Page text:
(3) Bacon, 16.

(4) Elaine Scarry, The Body in Pain: The Making and Unmaking of the World (Oxford: Oxford University Press, 1985).

(5) Preface to Charles L. Mee, History Plays (Baltimore: Johns Hopkins University Press, 1998), vii.

(6) Mee, preface, vii

(7) His remakings of Suppliants (Big Love), Trojan Women, and The Bacchae also retain the general dramatic structure, maintaining the Greek characters and transforming the chorus significantly but maintaining them as a single "kind" of character. Texts of all of Mee's plays are available online at (accessed May 2011).

(8) Euripides, Orestes, trans. William Arrowsmith, in Euripides IV, ed. David Grene and Richmond Lattimore (Chicago: University of Chicago Press, 1958), 105-208 (107).

(9) See Froma Zeitlin, "The Closet of Masks: Role-Playing and Myth-Making in the Orestes of Euripides," Ramus 9 (1980): 51-77, for an extended discussion of the way that Euripides poses the conflict between older cultural models of the Greek epic heroes and Orestes' struggles to find his own place within them. She examines this conflict in relation both to the actual literature that precedes Euripides and the behavioral models that the characters in that literature suggest for the character of Euripides' Orestes: "But in so far as Troy is represented in its Homeric terms, it might be said that Orestes looks to Troy and its epic symbolism as a model for heroic action. It might also be said that he looks to Ithaca for a positive reenactment of his original Odyssean role in Argos" (62).

(10) Bacon, 20.

(11) Zeitlin, 57. Zeitlin continues: since "the allusions are fragmentary and sometimes apparently random, culture itself is seen as open to fragmentation, already fragmented, for words, gestures, and acts can be drawn out of their original contexts for the purpose of play, distortion, and dissonance, for reduction of meaning, for parodistic echo, and, above all, for a kind of treasonous and deliberate misunderstanding."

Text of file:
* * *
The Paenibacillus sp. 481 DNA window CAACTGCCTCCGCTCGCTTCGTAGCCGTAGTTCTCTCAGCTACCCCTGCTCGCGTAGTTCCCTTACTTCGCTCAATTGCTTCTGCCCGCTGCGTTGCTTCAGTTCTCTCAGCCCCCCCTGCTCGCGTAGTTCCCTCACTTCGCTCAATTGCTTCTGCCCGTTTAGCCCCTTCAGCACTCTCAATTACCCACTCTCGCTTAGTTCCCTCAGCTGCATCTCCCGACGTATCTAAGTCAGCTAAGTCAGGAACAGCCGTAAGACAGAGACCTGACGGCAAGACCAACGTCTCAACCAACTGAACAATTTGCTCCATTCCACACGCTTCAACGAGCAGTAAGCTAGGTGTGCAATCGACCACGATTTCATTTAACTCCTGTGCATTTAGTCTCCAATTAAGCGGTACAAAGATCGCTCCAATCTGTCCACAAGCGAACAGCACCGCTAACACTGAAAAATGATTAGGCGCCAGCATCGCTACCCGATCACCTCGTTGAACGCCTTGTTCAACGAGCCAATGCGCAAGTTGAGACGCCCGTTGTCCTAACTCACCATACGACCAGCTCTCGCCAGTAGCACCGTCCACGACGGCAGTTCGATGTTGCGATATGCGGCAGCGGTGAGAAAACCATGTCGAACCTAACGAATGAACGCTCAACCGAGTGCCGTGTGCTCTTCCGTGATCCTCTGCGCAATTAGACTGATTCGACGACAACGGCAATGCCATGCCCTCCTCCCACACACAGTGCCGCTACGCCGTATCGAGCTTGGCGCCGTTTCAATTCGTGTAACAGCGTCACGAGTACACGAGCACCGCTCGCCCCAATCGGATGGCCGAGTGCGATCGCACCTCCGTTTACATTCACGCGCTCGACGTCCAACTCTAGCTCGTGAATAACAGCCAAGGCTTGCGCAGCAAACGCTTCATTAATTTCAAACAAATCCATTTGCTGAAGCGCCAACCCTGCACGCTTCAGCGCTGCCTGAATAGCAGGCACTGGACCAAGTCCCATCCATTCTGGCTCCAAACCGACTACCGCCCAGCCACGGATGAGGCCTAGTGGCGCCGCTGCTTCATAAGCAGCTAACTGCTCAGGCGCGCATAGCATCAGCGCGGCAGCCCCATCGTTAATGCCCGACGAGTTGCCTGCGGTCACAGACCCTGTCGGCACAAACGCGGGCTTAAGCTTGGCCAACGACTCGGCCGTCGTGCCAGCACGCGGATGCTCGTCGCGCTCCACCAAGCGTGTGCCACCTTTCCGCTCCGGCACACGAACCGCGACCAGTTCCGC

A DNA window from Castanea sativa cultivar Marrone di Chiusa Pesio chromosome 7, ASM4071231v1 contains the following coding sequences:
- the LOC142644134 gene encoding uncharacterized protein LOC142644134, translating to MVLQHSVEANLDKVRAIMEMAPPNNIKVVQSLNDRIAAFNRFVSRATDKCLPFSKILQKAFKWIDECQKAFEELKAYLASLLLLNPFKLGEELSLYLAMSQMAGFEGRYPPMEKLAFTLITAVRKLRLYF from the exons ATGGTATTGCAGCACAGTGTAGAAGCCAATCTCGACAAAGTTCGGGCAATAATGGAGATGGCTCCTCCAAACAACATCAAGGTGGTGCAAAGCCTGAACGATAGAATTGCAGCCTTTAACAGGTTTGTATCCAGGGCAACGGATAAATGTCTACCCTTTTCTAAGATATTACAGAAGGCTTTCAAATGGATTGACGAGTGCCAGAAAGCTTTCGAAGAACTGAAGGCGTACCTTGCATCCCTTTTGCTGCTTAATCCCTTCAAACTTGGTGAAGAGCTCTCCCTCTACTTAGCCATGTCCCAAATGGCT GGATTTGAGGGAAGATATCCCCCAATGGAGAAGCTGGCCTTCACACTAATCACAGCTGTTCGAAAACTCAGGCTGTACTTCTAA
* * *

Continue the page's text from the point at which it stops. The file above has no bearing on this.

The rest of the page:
(12) Mee, 89.

(13) Ibid.

(14) Ibid.

(15) Ibid.

(16) Ibid., 90.

(17) In the 1993 En Garde Arts production of the play (available on video at the Theatre on Film Collection of the New York Library for the Performing Arts), performed in the deserted Penn Naval yards on the Hudson River, director Tina Landau exploited the sights and sounds of the city to increase the collage of noise and image. The decaying pier served as the facade, and the production's soundscape included the "natural" sounds of New York City, especially those of sirens and helicopters, which helped enhance the atmosphere of war and chaos.

(18) Mee, 89.

(19) Ibid., 96.

(20) The interruption is also delineated by lighting and sound in productions. As an example, in the En Garde Arts production, the lights focus on the speaking characters and go out on the nonspeaking characters, making for a nonrealistic jump-cut feeling that seems to suggest that each scene literally pauses as the other progresses.